It seems a lot of you have a soft spot for corduroy. 

But did you know there's an official Corduroy Appreciation Club? Yup, it's a real thing. Miles Rohan is the man who set up the New York-based “secret society” that only meets on dates resembling corduroy (such as the 11th of November, 11/11). They come together to talk about, well, corduroy. 

“If I’m not wearing at least one piece of corduroy, I don’t feel right. The repetition, the parallel lines, the thickness I’ve always thought, provided a kind of order and support. And because I’m not entirely the most orderly person, it helps. Even when I was little I loved corduroy. It made me feel grown up and sophisticated.” - Miles Rohan

This guy really loves cord. But he's not the only one. 

The Whale is a symbol of Corduroy, nodding to the raised ridges of Corduroy called 'Wales'.

Corduroy is an uber tactile fabric that's super soft and luxurious but very hard-wearing too. Those raised ridges have a habit of bouncing light making the colours richer and revealing interesting shades to this fabric that has been around for centuries.

It's a staple workwear fabric too. Some of the earliest chore jackets we found in European archives were made from corduroy. Some nearly a century-old looked brand new. The practical benefits have never been in doubt. And it's a fabric that gets better with age.

But, why is it called Corduroy?

The word corduroy was coined in the UK around the late 18th Century using the French translation of ‘cloth of the King’ (corde du roi).

Duca Visconti.

Duca Visconti are the makers of our corduroy. They're no strangers to corduroy. In fact, they've been making it since the 1830s and have developed our 'MasterCord' that is super soft but strong.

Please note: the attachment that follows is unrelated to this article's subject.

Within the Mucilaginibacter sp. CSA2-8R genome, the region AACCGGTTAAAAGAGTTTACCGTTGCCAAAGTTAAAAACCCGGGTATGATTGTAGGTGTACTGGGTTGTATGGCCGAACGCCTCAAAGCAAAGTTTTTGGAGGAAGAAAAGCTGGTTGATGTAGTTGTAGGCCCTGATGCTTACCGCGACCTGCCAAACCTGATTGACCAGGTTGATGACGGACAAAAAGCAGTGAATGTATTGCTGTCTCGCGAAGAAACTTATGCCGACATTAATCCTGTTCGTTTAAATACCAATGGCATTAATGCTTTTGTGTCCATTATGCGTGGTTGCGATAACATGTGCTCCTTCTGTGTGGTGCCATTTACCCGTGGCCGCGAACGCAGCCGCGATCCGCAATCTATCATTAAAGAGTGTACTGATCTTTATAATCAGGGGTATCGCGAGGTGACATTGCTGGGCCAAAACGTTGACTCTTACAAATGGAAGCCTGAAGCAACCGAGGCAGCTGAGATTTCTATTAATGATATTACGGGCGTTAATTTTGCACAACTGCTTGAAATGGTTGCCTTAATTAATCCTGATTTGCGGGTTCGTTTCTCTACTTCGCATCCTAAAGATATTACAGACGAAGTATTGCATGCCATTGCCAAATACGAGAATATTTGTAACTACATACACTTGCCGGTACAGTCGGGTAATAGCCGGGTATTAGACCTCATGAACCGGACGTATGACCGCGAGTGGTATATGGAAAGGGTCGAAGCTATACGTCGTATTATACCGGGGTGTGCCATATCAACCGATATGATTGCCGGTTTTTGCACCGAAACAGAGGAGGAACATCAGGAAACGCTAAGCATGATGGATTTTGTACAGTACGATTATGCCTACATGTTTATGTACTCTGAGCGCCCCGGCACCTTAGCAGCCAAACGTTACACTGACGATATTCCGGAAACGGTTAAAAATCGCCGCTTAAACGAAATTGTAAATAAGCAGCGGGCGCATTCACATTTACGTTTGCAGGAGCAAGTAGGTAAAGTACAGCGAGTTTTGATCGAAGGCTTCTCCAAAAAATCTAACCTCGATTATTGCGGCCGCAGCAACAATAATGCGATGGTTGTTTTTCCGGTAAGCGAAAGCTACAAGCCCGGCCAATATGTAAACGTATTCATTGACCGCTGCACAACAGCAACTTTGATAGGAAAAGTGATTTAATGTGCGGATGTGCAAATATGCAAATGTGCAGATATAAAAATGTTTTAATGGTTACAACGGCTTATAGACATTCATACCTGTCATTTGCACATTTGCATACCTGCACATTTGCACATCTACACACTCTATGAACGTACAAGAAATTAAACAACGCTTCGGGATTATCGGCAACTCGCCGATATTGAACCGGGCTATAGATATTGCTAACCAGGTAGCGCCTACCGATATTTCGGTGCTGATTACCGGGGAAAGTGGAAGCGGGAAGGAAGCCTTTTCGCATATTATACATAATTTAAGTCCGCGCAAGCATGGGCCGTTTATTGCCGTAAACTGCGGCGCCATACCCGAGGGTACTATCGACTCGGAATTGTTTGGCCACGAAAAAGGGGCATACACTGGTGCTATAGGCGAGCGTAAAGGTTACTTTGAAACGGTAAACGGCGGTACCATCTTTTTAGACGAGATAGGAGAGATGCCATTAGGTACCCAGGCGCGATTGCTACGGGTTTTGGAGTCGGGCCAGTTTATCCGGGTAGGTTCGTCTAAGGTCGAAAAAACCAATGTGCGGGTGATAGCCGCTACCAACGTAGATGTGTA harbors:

It's 'W Bound' which means that the raised ribs can't rub off. When we spoke to the team about the quality of their cord, they told us a great story about their earliest methods of testing its durability.

In the 1800's, the owner of the mill, the Duke of Visconti was a horse rider. To test the corduroy made by the mill, he'd wear a pair of trousers made out of the fabric and go for horse riding in them for a few months. If the fabric lasted, then it passed his test.

The King of Cord.

Each item of clothing, style, and fabric has it's own icons. And there is definitely a King of Cord. His name, Wes Anderson.

Known for his distinct cinematic visuals, colour palettes and camera angles, no one has done more to elevate corduroy than Wes. On and off set, corduroy is his uniform.

His favourite is the Burnt Orange suit that he wears 200 days a year. In fact, he sent his cord trousers to the prop makers working on his animated film, Fantastic Mr Fox, so they could do justice to the fabric when making a suit for Foxy, the lead character narrated by George Clooney.

So yeah, when it comes to having a soft spot for corduroy, you’re not the only one.